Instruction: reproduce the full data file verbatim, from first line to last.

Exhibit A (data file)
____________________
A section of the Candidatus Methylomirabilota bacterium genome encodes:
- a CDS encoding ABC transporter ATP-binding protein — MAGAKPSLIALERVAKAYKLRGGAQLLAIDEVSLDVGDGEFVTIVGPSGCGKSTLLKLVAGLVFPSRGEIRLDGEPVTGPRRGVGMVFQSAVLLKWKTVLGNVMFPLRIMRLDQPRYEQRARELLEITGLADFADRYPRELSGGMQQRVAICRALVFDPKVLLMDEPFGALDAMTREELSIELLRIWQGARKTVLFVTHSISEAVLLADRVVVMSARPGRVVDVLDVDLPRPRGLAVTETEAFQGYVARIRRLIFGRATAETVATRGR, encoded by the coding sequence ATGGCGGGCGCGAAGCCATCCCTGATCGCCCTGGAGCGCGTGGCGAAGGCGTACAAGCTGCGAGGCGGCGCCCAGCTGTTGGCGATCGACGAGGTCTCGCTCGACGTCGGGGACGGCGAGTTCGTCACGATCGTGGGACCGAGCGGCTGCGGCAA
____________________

A section of the Candidatus Methylomirabilota bacterium genome encodes:
- a CDS encoding ABC transporter ATP-binding protein — MAGAKPSLIALERVAKAYKLRGGAQLLAIDEVSLDVGDGEFVTIVGPSGCGKSTLLKLVAGLVFPSRGEIRLDGEPVTGPRRGVGMVFQSAVLLKWKTVLGNVMFPLRIMRLDQPRYEQRARELLEITGLADFADRYPRELSGGMQQRVAICRALVFDPKVLLMDEPFGALDAMTREELSIELLRIWQGARKTVLFVTHSISEAVLLADRVVVMSARPGRVVDVLDVDLPRPRGLAVTETEAFQGYVARIRRLIFGRATAETVATRGR, encoded by the coding sequence ATGGCGGGCGCGAAGCCATCCCTGATCGCCCTGGAGCGCGTGGCGAAGGCGTACAAGCTGCGAGGCGGCGCCCAGCTGTTGGCGATCGACGAGGTCTCGCTCGACGTCGGGGACGGCGAGTTCGTCACGATCGTGGGACCGAGCGGCTGCGGCAA